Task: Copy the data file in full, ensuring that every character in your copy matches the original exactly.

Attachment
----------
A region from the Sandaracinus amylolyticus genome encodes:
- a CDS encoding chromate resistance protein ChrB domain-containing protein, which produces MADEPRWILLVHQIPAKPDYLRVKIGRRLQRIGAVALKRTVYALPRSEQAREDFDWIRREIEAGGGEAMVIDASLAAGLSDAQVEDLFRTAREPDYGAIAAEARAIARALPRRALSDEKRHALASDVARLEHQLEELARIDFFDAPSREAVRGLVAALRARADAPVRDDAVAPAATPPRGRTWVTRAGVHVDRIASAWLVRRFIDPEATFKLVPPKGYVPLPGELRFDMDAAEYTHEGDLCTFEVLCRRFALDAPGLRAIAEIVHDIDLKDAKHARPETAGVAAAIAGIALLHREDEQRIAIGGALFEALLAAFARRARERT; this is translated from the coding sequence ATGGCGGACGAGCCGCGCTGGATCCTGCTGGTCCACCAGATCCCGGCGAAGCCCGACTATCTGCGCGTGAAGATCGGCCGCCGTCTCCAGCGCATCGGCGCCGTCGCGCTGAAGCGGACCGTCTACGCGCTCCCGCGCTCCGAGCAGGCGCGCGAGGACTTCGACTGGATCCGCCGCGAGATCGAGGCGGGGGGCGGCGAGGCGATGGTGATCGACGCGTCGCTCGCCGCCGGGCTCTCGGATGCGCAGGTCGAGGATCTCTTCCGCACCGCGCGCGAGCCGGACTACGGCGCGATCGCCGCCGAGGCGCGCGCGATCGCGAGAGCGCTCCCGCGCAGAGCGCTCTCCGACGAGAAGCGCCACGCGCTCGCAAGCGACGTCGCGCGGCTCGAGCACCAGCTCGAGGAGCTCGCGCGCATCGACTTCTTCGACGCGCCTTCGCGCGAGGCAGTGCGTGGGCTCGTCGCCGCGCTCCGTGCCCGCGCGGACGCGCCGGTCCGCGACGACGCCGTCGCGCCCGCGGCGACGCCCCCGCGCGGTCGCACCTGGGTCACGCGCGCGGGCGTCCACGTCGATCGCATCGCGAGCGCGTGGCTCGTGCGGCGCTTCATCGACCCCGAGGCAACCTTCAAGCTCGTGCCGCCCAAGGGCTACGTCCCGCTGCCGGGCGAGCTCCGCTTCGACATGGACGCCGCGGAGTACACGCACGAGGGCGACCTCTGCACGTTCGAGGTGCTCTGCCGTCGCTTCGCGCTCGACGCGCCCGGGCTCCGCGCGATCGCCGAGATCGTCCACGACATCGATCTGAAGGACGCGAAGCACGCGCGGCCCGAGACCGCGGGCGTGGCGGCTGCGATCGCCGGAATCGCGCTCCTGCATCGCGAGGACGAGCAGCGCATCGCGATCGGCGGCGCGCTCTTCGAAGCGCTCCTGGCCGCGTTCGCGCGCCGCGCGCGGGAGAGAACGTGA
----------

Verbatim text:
A region from the Sandaracinus amylolyticus genome encodes:
- a CDS encoding chromate resistance protein ChrB domain-containing protein, which produces MADEPRWILLVHQIPAKPDYLRVKIGRRLQRIGAVALKRTVYALPRSEQAREDFDWIRREIEAGGGEAMVIDASLAAGLSDAQVEDLFRTAREPDYGAIAAEARAIARALPRRALSDEKRHALASDVARLEHQLEELARIDFFDAPSREAVRGLVAALRARADAPVRDDAVAPAATPPRGRTWVTRAGVHVDRIASAWLVRRFIDPEATFKLVPPKGYVPLPGELRFDMDAAEYTHEGDLCTFEVLCRRFALDAPGLRAIAEIVHDIDLKDAKHARPETAGVAAAIAGIALLHREDEQRIAIGGALFEALLAAFARRARERT; this is translated from the coding sequence ATGGCGGACGAGCCGCGCTGGATCCTGCTGGTCCACCAGATCCCGGCGAAGCCCGACTATCTGCGCGTGAAGATCGGCCGCCGTCTCCAGCGCATCGGCGCCGTCGCGCTGAAGCGGACCGTCTACGCGCTCCCGCGCTCCGAGCAGGCGCGCGAGGACTTCGACTGGATCCGCCGCGAGATCGAGGCGGGGGGCGGCGAGGCGATGGTGATCGACGCGTCGCTCGCCGCCGGGCTCTCGGATGCGCAGGTCGAGGATCTCTTCCGCACCGCGCGCGAGCCGGACTACGGCGCGATCGCCGCCGAGGCGCGCGCGATCGCGAGAGCGCTCCCGCGCAGAGCGCTCTCCGACGAGAAGCGCCACGCGCTCGCAAGCGACGTCGCGCGGCTCGAGCACCAGCTCGAGGAGCTCGCGCGCATCGACTTCTTCGACGCGCCTTCGCGCGAGGCAGTGCGTGGGCTCGTCGCCGCGCTCCGTGCCCGCGCGGACGCGCCGGTCCGCGACGACGCCGTCGCGCCCGCGGCGACGCCCCCGCGCGGTCGCACCTGGGTCACGCGCGCGGGCGTCCACGTCGATCGCATCGCGAGCGCGTGGCTCGTGCGGCGCTTCATCGACCCCGAGGCAACCTTCAAGCTCGTGCCGCCCAAGGGCTACGTCCCGCTGCCGGGCGAGCTCCGCTTCGACATGGACGCCGCGGAGTACACGCACGAGGGCGACCTCTGCACGTTCGAGGTGCTCTGCCGTCGCTTCGCGCTCGACGCGCCCGGGCTCCGCGCGATCGCCGAGATCGTCCACGACATCGATCTGAAGGACGCGAAGCACGCGCGGCCCGAGACCGCGGGCGTGGCGGCTGCGATCGCCGGAATCGCGCTCCTGCATCGCGAGGACGAGCAGCGCATCGCGATCGGCGGCGCGCTCTTCGAAGCGCTCCTGGCCGCGTTCGCGCGCCGCGCGCGGGAGAGAACGTGA